OS map ref: SK 539215 (Sheet 129)
Nearest post code LE11 1NF
The reserve lies alongside the River Soar and Meadow Lane between Loughborough and Stanford on Soar. It consists of a number of unmarked plots in the centre of the meadows and the hay is extremely susceptible to trampling. There is parking for several cars on the roadside.
Access - Stile near the river Soar entrance.
We encourage visitors to use environmentally friendly forms of transport wherever possible. Most of our reserves are easily accessible by bicycle, with many close to the National Cycle Network. Please note that cycling is not permitted on the nature reserve itself.
Public transport - contact Traveline for further information www.traveline.info or phone 0871 200 22 33.
Dogs are permitted on this nature reserve but must be kept on a short lead at all times.
The reserve, which covers 45.6 ha in total, is owned by the Trust and is part of a Site of Special Scientific Interest. The whole meadow is subject to complex commoner's rights dating back to at least 1762 and is one of the few Lammas meadows left in England.
This site has been managed as flood meadow for as long as records exist. The Trust purchased the first portion of the reserve at auction in 1983 and there have been other acquisitions since.
The reserve consists of unimproved herbrich hay meadow. Most of the meadow is mown for hay during June or July each year. The meadow is then grazed during late summer and autumn, and left during winter and spring for the next crop of hay to grow.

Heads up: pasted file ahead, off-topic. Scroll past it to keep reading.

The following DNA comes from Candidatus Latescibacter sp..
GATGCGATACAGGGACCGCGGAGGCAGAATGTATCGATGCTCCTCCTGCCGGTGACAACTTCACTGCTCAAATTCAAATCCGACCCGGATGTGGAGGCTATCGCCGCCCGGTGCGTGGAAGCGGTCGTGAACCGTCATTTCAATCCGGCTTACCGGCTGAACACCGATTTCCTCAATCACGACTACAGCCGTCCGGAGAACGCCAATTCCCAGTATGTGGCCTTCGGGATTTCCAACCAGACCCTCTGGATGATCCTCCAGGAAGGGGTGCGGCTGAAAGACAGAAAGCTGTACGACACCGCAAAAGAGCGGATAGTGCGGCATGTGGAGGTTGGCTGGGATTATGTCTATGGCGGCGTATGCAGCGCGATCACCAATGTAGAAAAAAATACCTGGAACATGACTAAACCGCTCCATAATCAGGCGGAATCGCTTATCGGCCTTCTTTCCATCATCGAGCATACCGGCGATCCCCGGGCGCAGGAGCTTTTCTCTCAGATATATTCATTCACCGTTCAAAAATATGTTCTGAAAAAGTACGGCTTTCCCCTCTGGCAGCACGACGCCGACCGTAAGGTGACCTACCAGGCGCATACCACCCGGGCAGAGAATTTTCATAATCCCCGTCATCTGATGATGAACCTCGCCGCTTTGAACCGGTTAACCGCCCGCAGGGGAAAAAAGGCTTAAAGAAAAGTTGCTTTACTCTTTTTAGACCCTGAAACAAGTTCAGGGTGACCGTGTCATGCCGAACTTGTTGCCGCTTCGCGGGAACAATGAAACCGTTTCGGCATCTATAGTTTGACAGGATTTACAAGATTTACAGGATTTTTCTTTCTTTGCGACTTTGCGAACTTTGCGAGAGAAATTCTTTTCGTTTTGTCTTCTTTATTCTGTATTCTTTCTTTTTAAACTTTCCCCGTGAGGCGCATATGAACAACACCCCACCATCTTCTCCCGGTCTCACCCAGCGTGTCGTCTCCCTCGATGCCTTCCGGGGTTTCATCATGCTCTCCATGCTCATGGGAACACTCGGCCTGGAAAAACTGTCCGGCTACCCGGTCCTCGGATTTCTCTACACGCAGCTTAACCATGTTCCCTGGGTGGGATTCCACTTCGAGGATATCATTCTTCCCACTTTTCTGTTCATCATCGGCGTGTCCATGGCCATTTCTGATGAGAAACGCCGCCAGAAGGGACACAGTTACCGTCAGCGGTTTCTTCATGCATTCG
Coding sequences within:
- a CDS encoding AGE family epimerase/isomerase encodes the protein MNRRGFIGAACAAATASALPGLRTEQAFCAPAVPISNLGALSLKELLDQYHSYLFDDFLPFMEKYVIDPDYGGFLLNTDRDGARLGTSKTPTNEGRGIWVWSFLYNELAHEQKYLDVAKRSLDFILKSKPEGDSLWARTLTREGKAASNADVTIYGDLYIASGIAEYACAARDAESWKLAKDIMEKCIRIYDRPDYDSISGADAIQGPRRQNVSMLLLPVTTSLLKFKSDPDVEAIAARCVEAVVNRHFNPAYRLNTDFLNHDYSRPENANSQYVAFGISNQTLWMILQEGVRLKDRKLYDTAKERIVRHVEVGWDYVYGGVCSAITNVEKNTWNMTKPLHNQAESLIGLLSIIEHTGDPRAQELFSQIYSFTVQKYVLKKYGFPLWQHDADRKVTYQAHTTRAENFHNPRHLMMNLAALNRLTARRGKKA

Located on alluvium with a clayey loam soil subject to periodic flooding, the reserve contains a flora including great burnet, meadow saxifrage, yellow rattle, common birds-foot-trefoil and peppersaxifrage, many of them growing in profusion. The meadows are the only known site in the county today for the nationally scarce narrow-leaved water-dropwort. Breeding birds of the river margins include sedge warbler, whitethroat and reed bunting, while skylark breeds on the meadow. Redshank have bred in the past, but there are no recent records of this species.
Lammas meadows are areas of common land dating back to medieval times. Dole stones (marker posts) were used to define ownership of strips of the meadow that were opened up for grazing on Lammas Day. This has been August 1 since 1752 but was previously August 12. The amount of land someone owned on the meadow defined how many animals they were allowed to graze. The term 'lammas' derives from the 'loaf mass' held to mark the start of the corn harvest rather than the end of hay making.
Why not join one of our teams of volunteers. We have regular work parties covering reserves in this area, including Loughborough Big Meadow.